Every day, all over the world, employers delegate work to their employees. Managers relay the tasks to be completed, and the workers complete these tasks. No doubt, you’ve experienced this chain of events in your own workplace. What happens, though, when the task you have been asked to complete is unsafe? Most of us know or have been told that we, as workers, have the right to refuse unsafe work, but has anyone you know actually done so?

Refusing work seems like it might lead to confrontation, which most workers try to avoid. But being able to recognize and refuse unsafe work is not only your right as a worker, but also your responsibility.

Employer Responsibilities

When it comes to unsafe work, it is important to remember that your first point of contact is your employer. If notified of a hazard, most employers will correct the situation. Under the OSHA Act of 1970, your employer has certain responsibilities. These responsibilities include providing employees with a healthful and safe environment that is free of recognized hazards. This environment must also follow and adhere to OSHA regulations and standards. Employers have numerous responsibilities with regard to employees, some of which include:

  • Provide employees with safe tools and equipment, which they also must maintain

  • Employers must use color codes and symbols to communicate hazards with employees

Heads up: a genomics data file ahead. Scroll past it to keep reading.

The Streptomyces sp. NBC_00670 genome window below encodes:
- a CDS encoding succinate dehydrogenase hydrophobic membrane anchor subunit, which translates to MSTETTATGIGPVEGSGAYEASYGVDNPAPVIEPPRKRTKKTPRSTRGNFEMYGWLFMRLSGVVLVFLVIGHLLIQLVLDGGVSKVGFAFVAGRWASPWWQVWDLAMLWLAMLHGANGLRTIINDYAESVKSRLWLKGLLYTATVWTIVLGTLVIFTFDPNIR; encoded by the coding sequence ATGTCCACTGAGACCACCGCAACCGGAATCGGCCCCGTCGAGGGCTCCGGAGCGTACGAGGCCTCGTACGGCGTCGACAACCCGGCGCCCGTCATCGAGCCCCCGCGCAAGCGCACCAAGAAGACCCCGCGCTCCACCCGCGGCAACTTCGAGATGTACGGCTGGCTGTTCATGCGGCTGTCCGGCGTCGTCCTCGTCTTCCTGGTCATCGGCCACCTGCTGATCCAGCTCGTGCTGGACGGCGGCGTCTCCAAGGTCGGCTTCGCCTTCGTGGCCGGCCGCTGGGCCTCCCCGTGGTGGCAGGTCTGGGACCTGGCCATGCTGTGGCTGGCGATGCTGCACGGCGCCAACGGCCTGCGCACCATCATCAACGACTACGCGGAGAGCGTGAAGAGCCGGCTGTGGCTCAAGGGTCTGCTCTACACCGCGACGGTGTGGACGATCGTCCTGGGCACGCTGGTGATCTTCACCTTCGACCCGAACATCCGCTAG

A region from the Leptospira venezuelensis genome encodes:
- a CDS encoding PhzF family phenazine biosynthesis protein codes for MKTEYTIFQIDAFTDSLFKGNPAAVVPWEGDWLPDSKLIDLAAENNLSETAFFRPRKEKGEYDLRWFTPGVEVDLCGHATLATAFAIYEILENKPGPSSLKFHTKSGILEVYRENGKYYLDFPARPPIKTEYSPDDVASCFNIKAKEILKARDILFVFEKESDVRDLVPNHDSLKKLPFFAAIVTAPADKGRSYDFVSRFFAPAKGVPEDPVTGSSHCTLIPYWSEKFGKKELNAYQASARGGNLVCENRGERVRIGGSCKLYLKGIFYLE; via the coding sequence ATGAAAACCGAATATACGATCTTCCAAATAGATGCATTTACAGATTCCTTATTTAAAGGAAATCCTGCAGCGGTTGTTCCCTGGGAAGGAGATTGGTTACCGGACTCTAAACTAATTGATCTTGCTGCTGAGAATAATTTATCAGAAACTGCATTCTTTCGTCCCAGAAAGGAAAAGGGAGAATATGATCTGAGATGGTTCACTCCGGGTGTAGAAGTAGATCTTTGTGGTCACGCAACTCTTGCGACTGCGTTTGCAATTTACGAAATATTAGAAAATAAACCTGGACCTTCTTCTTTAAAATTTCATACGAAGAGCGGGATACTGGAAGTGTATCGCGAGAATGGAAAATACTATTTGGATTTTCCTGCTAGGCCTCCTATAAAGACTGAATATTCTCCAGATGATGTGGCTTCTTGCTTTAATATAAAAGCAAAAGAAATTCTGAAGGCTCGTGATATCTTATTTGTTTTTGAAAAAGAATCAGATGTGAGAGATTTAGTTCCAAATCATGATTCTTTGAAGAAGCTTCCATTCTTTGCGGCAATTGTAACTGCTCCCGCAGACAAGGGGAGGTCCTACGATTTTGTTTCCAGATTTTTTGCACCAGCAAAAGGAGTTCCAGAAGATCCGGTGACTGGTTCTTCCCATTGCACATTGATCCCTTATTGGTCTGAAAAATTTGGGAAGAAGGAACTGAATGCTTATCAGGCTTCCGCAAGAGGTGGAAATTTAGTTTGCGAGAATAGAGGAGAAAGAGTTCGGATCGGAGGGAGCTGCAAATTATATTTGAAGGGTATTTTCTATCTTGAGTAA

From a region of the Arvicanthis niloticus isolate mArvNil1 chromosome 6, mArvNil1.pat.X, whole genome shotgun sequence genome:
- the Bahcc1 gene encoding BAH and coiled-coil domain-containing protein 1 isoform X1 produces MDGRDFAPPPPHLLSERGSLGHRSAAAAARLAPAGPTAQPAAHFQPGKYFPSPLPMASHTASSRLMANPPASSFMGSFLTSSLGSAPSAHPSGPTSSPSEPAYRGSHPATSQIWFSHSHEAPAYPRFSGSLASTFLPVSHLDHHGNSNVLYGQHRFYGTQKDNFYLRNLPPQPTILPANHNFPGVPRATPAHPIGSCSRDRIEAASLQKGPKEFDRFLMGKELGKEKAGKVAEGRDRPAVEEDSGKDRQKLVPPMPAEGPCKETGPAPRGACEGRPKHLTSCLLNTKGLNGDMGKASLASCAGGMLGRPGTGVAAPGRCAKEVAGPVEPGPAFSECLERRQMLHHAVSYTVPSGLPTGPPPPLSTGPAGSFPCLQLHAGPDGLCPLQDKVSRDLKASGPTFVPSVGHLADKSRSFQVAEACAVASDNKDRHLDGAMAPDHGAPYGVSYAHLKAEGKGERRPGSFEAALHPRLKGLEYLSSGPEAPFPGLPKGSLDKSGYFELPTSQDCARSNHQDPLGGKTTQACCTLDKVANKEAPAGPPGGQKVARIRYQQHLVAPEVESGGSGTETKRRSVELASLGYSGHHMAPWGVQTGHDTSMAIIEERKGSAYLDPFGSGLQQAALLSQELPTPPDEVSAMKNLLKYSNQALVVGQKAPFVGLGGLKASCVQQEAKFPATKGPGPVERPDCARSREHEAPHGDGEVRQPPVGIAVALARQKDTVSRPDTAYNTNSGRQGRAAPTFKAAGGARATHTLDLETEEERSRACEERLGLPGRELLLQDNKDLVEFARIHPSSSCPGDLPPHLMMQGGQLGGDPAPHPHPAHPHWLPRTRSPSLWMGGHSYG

• Establish operation procedures, which employees are updated on by the employer so that employees may follow appropriate health and safety requirements

  • Provide training for employees in a language and vocabulary that they understand

  • Keep records of work-related illnesses and injuries

  • Report any fatal accident or accident that resulted in the hospitalization of three or more employees within 8 hours to the nearest OSHA office

Know Your Rights

Under OSHA, workers have specific rights, which include:

  • Workers may request information from their employer about OSHA standards, worker illnesses and injuries, worker’s rights, and job hazards. This includes employer records documenting any occupational illnesses and injuries, and any relevant exposure and medical records that are required to be maintained. Within 15 days of a request being made, employers are required to provide information to the worker or his or her designated representative

  • Workers may request that your employer take actions to protect you from known hazards or correct OSHA violations. It is recommended that employees keep copies of all requests made, or any other correspondence with an employer to correct hazards

  • Workers may file a complaint against an employer through OSHA. Workers also have a right to confidentiality with regards to the complaint

  • Workers have the right to receive employer provided training appropriate to the type of work. Necessary employee training might also be specified and required by OSHA depending on the scope of work

  • Workers have the right to be involved in workplace safety inspections completed by OSHA. Workers have the right to communicate privately and confidentially with an OSHA representative or compliance officer. This right is coupled with the right to have a union representative present during the inspection. During an inspection, a worker is permitted to bring hazards to the attention of the officer and also to describe injuries, illnesses, or near misses that occurred as a direct result of the hazards. It is also permitted that the worker point out any conditions in the workplace that are atypical or different from normal working conditions. This might include equipment shut down, opened windows, etc.